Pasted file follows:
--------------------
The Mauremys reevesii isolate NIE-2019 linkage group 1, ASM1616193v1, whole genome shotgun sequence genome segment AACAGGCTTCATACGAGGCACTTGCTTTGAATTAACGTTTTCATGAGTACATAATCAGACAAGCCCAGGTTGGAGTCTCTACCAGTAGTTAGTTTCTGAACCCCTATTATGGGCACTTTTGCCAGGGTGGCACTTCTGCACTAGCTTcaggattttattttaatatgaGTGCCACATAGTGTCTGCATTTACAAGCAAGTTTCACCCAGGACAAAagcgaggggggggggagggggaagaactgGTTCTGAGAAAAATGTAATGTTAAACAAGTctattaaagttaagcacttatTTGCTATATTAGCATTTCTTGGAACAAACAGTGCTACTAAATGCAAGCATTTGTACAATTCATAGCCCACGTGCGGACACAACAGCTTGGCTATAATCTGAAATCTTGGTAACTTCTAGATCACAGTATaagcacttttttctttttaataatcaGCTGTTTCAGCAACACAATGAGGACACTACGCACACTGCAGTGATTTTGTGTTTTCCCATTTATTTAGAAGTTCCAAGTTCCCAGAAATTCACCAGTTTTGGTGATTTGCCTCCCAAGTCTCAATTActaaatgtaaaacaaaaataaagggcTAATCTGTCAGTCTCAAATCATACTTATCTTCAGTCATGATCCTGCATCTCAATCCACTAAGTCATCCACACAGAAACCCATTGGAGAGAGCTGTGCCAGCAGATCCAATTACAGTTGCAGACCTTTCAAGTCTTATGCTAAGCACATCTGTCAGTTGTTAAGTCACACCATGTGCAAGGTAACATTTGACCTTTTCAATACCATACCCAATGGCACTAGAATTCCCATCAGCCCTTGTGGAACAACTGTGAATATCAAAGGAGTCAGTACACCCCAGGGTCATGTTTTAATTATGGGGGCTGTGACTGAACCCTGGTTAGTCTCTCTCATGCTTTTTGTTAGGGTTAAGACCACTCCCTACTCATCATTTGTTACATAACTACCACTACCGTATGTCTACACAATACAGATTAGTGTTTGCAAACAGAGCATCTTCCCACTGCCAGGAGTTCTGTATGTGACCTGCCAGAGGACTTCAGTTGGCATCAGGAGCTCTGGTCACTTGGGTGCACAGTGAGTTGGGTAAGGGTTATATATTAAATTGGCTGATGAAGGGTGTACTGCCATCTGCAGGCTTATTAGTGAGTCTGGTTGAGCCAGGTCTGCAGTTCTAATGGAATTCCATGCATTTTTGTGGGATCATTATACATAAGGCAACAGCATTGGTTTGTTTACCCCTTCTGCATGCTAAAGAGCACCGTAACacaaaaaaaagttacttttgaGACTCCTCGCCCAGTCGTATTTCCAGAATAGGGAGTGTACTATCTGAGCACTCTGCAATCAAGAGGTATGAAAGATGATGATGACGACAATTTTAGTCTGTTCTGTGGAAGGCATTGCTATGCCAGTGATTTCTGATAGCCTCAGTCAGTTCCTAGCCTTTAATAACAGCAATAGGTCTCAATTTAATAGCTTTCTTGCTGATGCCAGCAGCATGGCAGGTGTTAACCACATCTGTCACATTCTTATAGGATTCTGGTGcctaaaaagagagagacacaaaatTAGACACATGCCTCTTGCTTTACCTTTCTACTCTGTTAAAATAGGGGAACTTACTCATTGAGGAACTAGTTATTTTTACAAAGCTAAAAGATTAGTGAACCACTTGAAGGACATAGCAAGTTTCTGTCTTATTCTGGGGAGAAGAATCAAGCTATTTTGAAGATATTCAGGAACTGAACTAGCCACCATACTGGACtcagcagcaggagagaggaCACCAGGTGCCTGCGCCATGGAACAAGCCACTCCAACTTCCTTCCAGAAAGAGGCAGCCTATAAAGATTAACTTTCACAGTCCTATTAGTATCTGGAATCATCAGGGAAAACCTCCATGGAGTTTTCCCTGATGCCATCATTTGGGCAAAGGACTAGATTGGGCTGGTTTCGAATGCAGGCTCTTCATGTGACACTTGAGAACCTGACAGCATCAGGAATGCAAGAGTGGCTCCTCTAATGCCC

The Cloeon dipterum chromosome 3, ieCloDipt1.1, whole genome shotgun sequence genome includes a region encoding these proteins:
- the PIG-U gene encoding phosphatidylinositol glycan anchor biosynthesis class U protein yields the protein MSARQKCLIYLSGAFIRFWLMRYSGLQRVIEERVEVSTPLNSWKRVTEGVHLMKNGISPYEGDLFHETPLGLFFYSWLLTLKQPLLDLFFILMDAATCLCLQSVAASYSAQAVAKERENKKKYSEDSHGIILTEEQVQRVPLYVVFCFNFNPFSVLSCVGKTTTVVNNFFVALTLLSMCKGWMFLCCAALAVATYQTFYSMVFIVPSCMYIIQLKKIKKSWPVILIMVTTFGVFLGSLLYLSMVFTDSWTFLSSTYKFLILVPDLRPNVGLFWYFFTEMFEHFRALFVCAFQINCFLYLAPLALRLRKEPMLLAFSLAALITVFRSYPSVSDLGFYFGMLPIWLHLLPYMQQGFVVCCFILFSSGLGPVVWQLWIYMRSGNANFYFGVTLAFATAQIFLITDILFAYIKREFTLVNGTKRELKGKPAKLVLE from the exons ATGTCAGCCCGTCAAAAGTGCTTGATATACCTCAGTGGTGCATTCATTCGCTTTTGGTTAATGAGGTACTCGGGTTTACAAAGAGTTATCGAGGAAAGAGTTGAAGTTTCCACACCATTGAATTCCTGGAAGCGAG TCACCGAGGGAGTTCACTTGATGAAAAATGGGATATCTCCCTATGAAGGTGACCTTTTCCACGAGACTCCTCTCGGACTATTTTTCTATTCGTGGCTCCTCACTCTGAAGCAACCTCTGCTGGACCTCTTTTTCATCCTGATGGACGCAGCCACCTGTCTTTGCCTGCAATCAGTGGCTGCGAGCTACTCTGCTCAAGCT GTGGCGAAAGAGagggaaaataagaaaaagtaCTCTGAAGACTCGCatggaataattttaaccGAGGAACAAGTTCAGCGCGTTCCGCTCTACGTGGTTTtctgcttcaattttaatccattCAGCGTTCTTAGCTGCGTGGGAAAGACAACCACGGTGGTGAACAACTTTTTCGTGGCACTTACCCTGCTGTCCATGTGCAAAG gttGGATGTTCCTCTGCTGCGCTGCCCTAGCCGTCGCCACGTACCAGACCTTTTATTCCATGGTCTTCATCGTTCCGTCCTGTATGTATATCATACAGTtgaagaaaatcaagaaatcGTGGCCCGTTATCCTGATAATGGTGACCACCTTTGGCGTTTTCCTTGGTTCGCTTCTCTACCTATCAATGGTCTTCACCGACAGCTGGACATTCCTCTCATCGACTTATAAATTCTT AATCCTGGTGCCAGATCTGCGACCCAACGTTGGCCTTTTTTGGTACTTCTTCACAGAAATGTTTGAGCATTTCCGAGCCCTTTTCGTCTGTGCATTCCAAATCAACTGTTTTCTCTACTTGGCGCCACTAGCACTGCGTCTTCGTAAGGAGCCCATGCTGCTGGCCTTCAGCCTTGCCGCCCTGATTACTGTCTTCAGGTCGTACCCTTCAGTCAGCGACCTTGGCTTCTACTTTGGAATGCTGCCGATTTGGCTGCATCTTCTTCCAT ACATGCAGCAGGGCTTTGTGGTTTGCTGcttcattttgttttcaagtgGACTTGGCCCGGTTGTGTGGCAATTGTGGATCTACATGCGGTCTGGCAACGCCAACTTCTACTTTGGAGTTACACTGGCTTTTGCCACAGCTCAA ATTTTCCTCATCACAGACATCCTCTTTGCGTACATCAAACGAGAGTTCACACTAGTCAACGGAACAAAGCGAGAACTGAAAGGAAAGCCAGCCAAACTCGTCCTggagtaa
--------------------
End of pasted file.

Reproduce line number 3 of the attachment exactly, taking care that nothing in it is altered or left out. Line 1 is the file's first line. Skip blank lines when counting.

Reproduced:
- the PIG-U gene encoding phosphatidylinositol glycan anchor biosynthesis class U protein yields the protein MSARQKCLIYLSGAFIRFWLMRYSGLQRVIEERVEVSTPLNSWKRVTEGVHLMKNGISPYEGDLFHETPLGLFFYSWLLTLKQPLLDLFFILMDAATCLCLQSVAASYSAQAVAKERENKKKYSEDSHGIILTEEQVQRVPLYVVFCFNFNPFSVLSCVGKTTTVVNNFFVALTLLSMCKGWMFLCCAALAVATYQTFYSMVFIVPSCMYIIQLKKIKKSWPVILIMVTTFGVFLGSLLYLSMVFTDSWTFLSSTYKFLILVPDLRPNVGLFWYFFTEMFEHFRALFVCAFQINCFLYLAPLALRLRKEPMLLAFSLAALITVFRSYPSVSDLGFYFGMLPIWLHLLPYMQQGFVVCCFILFSSGLGPVVWQLWIYMRSGNANFYFGVTLAFATAQIFLITDILFAYIKREFTLVNGTKRELKGKPAKLVLE from the exons ATGTCAGCCCGTCAAAAGTGCTTGATATACCTCAGTGGTGCATTCATTCGCTTTTGGTTAATGAGGTACTCGGGTTTACAAAGAGTTATCGAGGAAAGAGTTGAAGTTTCCACACCATTGAATTCCTGGAAGCGAG TCACCGAGGGAGTTCACTTGATGAAAAATGGGATATCTCCCTATGAAGGTGACCTTTTCCACGAGACTCCTCTCGGACTATTTTTCTATTCGTGGCTCCTCACTCTGAAGCAACCTCTGCTGGACCTCTTTTTCATCCTGATGGACGCAGCCACCTGTCTTTGCCTGCAATCAGTGGCTGCGAGCTACTCTGCTCAAGCT GTGGCGAAAGAGagggaaaataagaaaaagtaCTCTGAAGACTCGCatggaataattttaaccGAGGAACAAGTTCAGCGCGTTCCGCTCTACGTGGTTTtctgcttcaattttaatccattCAGCGTTCTTAGCTGCGTGGGAAAGACAACCACGGTGGTGAACAACTTTTTCGTGGCACTTACCCTGCTGTCCATGTGCAAAG gttGGATGTTCCTCTGCTGCGCTGCCCTAGCCGTCGCCACGTACCAGACCTTTTATTCCATGGTCTTCATCGTTCCGTCCTGTATGTATATCATACAGTtgaagaaaatcaagaaatcGTGGCCCGTTATCCTGATAATGGTGACCACCTTTGGCGTTTTCCTTGGTTCGCTTCTCTACCTATCAATGGTCTTCACCGACAGCTGGACATTCCTCTCATCGACTTATAAATTCTT AATCCTGGTGCCAGATCTGCGACCCAACGTTGGCCTTTTTTGGTACTTCTTCACAGAAATGTTTGAGCATTTCCGAGCCCTTTTCGTCTGTGCATTCCAAATCAACTGTTTTCTCTACTTGGCGCCACTAGCACTGCGTCTTCGTAAGGAGCCCATGCTGCTGGCCTTCAGCCTTGCCGCCCTGATTACTGTCTTCAGGTCGTACCCTTCAGTCAGCGACCTTGGCTTCTACTTTGGAATGCTGCCGATTTGGCTGCATCTTCTTCCAT ACATGCAGCAGGGCTTTGTGGTTTGCTGcttcattttgttttcaagtgGACTTGGCCCGGTTGTGTGGCAATTGTGGATCTACATGCGGTCTGGCAACGCCAACTTCTACTTTGGAGTTACACTGGCTTTTGCCACAGCTCAA ATTTTCCTCATCACAGACATCCTCTTTGCGTACATCAAACGAGAGTTCACACTAGTCAACGGAACAAAGCGAGAACTGAAAGGAAAGCCAGCCAAACTCGTCCTggagtaa